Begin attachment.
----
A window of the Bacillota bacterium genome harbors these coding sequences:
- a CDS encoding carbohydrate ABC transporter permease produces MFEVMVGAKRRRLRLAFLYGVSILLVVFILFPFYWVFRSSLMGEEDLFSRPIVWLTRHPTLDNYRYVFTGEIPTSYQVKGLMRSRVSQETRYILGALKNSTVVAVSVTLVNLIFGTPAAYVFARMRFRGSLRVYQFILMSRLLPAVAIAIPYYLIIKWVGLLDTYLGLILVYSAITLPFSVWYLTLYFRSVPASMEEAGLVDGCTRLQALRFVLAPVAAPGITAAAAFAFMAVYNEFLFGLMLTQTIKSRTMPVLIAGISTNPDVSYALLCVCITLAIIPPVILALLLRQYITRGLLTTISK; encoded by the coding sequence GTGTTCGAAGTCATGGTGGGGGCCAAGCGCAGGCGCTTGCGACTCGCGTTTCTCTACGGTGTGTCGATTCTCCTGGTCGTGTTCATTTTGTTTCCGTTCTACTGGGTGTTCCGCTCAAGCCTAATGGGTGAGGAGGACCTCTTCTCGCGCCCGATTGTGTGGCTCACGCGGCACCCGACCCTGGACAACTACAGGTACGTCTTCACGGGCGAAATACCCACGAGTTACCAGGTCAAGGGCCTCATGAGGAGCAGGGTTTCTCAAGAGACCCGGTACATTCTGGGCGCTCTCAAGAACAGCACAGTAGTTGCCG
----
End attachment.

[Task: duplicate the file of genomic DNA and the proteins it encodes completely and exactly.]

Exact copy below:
A window of the Bacillota bacterium genome harbors these coding sequences:
- a CDS encoding carbohydrate ABC transporter permease produces MFEVMVGAKRRRLRLAFLYGVSILLVVFILFPFYWVFRSSLMGEEDLFSRPIVWLTRHPTLDNYRYVFTGEIPTSYQVKGLMRSRVSQETRYILGALKNSTVVAVSVTLVNLIFGTPAAYVFARMRFRGSLRVYQFILMSRLLPAVAIAIPYYLIIKWVGLLDTYLGLILVYSAITLPFSVWYLTLYFRSVPASMEEAGLVDGCTRLQALRFVLAPVAAPGITAAAAFAFMAVYNEFLFGLMLTQTIKSRTMPVLIAGISTNPDVSYALLCVCITLAIIPPVILALLLRQYITRGLLTTISK; encoded by the coding sequence GTGTTCGAAGTCATGGTGGGGGCCAAGCGCAGGCGCTTGCGACTCGCGTTTCTCTACGGTGTGTCGATTCTCCTGGTCGTGTTCATTTTGTTTCCGTTCTACTGGGTGTTCCGCTCAAGCCTAATGGGTGAGGAGGACCTCTTCTCGCGCCCGATTGTGTGGCTCACGCGGCACCCGACCCTGGACAACTACAGGTACGTCTTCACGGGCGAAATACCCACGAGTTACCAGGTCAAGGGCCTCATGAGGAGCAGGGTTTCTCAAGAGACCCGGTACATTCTGGGCGCTCTCAAGAACAGCACAGTAGTTGCCG